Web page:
Today is National Tavern Day, as I learned from Robert Hess via the Washington State Bartenders Guild via Twitter. Like you do.
But what exactly, you might ask, is a tavern? Let’s check in with the County.
King County Health Services defines a tavern as: “A food service establishment serving beer or wine only with a menu limited to exempt food items, prepackaged potentially hazardous foods, and hot dogs.”
Both parts of this definition confuse me, the second half more egregiously. It seems to be stating that the menu at taverns can only include three things: 1. exempt food items 2. prepackaged potentially hazardous foods 3. hot dogs. Can that be?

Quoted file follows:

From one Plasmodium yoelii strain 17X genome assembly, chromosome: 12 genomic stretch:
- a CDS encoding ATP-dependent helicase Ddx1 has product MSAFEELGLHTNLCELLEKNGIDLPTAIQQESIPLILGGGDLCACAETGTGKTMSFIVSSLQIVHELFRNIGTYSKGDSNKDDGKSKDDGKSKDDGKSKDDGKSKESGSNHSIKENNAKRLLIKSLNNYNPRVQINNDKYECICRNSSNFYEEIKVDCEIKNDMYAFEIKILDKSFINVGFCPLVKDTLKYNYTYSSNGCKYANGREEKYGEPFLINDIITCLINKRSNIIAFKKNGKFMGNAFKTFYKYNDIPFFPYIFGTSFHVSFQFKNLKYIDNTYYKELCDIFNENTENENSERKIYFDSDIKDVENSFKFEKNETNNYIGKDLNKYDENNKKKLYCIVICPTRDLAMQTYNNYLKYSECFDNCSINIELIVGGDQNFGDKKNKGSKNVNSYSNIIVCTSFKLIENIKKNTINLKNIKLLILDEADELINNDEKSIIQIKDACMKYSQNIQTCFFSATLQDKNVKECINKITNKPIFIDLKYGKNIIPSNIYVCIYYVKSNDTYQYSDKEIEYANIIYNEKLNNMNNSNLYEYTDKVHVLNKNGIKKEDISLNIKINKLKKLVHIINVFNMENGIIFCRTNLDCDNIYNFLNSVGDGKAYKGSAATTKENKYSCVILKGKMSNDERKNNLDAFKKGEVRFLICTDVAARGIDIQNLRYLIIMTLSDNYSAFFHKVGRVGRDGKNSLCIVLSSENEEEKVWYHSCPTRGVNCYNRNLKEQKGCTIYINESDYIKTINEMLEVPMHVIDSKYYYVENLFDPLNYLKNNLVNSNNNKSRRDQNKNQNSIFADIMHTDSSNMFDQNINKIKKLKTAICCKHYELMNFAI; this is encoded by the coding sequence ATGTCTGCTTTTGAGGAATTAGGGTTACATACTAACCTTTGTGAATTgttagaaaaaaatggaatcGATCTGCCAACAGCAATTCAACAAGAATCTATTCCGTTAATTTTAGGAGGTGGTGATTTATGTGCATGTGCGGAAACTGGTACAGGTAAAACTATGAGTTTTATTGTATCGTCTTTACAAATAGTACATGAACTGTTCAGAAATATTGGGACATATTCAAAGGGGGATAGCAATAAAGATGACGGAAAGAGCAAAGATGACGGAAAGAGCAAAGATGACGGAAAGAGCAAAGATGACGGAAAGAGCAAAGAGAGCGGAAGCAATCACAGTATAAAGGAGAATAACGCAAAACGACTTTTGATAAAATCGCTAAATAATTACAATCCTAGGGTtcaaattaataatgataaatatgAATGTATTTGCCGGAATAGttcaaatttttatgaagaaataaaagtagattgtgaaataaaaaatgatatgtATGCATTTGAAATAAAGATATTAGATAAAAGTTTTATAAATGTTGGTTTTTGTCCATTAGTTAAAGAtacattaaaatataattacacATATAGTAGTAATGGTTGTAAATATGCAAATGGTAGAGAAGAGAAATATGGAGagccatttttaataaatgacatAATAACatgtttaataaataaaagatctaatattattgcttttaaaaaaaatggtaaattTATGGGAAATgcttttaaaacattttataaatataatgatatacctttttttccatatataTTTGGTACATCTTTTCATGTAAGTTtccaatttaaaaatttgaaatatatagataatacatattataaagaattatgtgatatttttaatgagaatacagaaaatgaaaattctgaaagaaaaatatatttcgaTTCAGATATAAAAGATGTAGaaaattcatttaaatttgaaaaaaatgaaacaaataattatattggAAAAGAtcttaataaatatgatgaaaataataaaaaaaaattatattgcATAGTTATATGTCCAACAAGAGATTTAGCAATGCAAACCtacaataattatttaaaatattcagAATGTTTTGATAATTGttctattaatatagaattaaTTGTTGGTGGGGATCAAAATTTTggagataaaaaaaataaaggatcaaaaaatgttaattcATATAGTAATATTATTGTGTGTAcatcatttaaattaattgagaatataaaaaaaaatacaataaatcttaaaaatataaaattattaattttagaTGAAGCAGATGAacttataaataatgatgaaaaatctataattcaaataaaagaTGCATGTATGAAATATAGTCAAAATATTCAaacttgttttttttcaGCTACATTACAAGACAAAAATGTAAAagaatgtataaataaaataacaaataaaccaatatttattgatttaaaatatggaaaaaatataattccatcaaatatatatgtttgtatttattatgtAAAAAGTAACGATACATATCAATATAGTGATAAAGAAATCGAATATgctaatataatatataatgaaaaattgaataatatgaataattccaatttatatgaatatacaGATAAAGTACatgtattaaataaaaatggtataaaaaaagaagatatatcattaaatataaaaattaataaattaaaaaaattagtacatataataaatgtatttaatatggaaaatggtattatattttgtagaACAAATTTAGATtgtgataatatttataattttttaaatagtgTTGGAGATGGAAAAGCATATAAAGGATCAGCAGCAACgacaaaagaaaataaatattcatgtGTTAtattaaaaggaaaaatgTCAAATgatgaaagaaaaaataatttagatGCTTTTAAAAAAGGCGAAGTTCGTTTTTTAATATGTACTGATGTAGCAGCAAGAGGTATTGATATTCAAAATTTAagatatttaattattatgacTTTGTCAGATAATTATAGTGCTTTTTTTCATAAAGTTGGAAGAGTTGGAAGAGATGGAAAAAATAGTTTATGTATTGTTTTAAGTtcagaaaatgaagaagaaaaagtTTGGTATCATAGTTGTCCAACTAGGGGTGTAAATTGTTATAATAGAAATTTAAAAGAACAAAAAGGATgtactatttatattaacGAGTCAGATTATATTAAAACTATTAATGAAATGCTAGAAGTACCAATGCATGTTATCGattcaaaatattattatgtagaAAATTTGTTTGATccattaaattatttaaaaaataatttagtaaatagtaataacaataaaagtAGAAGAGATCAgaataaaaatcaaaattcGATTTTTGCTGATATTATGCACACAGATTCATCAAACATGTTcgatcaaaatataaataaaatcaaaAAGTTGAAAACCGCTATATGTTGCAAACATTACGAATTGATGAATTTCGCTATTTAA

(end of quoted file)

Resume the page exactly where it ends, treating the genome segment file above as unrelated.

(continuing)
Let’s leave the food thing alone for a moment and move to the front of the definition. If Taverns can serve “beer and wine only,” then the following liquor destinations are not really taverns: Linda’s Tavern, Sunset Tavern, the Tractor Tavern, and, most especially, since it is a cocktail bar with a name that verily laughs in the face of King County tavern guidelines, Tavern Law.
Uber Tavern and Eastlake Zoo Tavern don’t stock the hard stuff, so I suppose those would be proper venues for celebrating National Tavern Day—though I can’t tell you that with 100 percent confidence because the food menu thing still has me all mixed up.
Anyway, Happy National Tavern Day!